Where in Arizona can I see tall cacti?
One of the biggest municipal parks in the country is South Mountain Park & Preserve, which is only a few miles south of the center of Phoenix. Saguaro cacti that have been flourishing there for years can be found on the park’s numerous paths and peaks. Dobbins Lookout, the highest point in the park at 2,330 feet, is one of the most well-liked locations. If you feel like taking a beautiful journey, you can get to Dobbins Lookout by car, bike, or foot. Enjoy the saguaros and the downtown Phoenix skyline while you’re there.
Where in Arizona can I observe cacti blooming?
Overall, Arizona offers a vast variety of flower kinds, flowering times, and viewing locations. It’s important to look very closely at those lovely blooms because they contain so much fine detail that it’s truly amazing how something so thorny can produce something so lovely. The cactus bloom may be seen there, and you can also learn more about the other wildlife and lovely blooming plants that Arizona has to offer.
Where in Arizona can I find cacti?
Although the wildflower season may be largely finished, another kind of bloom is bringing color to the desolate, dry environment. Many different cactus species have brilliant flowers that come in a range of colors and are quite stunning to behold.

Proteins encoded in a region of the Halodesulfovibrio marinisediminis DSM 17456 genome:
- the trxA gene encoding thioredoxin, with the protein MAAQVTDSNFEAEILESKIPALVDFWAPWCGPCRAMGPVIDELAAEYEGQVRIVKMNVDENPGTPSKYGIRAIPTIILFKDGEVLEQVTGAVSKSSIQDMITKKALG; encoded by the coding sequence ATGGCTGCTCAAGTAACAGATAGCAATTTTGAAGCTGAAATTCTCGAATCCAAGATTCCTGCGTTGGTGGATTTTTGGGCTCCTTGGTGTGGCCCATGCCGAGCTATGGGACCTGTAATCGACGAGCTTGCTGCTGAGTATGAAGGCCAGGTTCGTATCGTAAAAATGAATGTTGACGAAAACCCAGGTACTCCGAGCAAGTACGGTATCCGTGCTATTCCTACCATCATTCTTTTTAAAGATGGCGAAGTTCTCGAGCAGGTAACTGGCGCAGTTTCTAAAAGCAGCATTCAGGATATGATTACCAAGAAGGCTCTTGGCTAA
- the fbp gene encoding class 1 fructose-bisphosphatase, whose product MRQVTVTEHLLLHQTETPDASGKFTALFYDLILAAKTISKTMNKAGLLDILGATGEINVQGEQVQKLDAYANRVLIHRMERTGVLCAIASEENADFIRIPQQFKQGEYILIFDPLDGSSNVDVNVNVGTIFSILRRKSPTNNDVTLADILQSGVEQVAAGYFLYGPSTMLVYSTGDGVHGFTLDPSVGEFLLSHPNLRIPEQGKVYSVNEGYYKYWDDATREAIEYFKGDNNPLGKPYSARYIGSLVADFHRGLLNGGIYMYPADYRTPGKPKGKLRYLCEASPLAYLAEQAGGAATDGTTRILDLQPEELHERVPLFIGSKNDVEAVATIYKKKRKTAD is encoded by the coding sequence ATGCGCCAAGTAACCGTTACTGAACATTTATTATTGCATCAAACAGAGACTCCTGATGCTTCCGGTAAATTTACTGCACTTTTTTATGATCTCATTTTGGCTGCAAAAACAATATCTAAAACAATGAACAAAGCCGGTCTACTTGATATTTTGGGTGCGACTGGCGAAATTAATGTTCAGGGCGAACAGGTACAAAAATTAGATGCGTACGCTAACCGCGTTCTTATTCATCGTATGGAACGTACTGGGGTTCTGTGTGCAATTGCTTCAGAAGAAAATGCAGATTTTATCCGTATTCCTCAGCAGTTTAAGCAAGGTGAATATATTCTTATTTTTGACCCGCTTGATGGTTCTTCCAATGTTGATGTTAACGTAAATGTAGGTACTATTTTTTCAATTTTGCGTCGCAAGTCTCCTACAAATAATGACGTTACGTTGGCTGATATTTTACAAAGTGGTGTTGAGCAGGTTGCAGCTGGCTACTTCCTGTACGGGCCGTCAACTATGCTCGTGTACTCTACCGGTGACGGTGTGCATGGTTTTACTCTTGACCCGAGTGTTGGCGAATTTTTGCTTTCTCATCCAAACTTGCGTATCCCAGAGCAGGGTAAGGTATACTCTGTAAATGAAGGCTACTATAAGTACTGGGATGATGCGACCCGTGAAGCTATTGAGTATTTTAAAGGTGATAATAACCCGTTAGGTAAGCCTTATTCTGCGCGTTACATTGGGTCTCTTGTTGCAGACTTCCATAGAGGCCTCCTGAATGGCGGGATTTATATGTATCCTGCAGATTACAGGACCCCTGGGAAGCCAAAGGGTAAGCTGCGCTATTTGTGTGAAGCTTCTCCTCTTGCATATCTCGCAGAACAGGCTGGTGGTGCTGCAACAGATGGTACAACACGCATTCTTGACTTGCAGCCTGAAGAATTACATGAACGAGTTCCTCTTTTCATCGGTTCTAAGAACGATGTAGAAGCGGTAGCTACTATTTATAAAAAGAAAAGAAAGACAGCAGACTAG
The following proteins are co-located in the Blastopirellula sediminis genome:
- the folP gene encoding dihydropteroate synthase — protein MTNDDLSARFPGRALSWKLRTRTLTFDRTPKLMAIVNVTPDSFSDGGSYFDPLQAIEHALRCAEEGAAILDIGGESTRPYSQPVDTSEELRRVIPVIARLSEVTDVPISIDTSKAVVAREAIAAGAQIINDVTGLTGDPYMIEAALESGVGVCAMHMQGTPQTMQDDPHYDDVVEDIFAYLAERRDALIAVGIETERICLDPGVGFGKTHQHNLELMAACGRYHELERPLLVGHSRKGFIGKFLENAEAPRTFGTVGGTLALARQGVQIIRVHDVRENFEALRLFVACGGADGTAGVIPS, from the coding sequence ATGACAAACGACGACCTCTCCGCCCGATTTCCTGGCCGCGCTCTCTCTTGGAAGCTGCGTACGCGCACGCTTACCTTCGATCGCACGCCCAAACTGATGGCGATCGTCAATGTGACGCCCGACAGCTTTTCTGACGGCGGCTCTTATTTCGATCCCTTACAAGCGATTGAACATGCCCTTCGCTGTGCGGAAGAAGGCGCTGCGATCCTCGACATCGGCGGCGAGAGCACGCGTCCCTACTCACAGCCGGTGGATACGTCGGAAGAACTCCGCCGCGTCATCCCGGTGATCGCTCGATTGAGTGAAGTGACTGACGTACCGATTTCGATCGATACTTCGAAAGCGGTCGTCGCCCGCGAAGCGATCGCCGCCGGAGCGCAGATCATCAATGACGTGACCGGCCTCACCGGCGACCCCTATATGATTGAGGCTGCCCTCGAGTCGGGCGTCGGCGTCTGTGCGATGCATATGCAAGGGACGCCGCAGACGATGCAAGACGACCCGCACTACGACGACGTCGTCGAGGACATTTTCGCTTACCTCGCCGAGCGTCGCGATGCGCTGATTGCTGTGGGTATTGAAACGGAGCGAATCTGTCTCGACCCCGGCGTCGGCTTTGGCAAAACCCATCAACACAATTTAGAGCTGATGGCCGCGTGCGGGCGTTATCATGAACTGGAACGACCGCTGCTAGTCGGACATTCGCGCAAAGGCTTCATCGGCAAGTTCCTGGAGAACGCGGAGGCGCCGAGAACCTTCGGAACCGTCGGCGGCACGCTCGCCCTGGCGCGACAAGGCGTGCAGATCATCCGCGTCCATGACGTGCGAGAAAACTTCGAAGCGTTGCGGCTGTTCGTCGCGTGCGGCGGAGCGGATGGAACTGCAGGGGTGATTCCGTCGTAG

Before leaving, check the websites or Facebook pages of some of these locations to see whether they are open or have changed their hours.
How many of these places have you been to when they are in bloom? Have we missed your favorite place? If you want to learn more about Saguaro National Park, let us know and read our earlier article: In this special national park in Arizona, about 2 million cacti flourish.
Are there any establishments, shops, or tourist sites in Arizona that you feel the world should be aware of? You might see your nomination mentioned in a future story, so head over to our nomination page and scream them out!
A cactus, where can I locate one?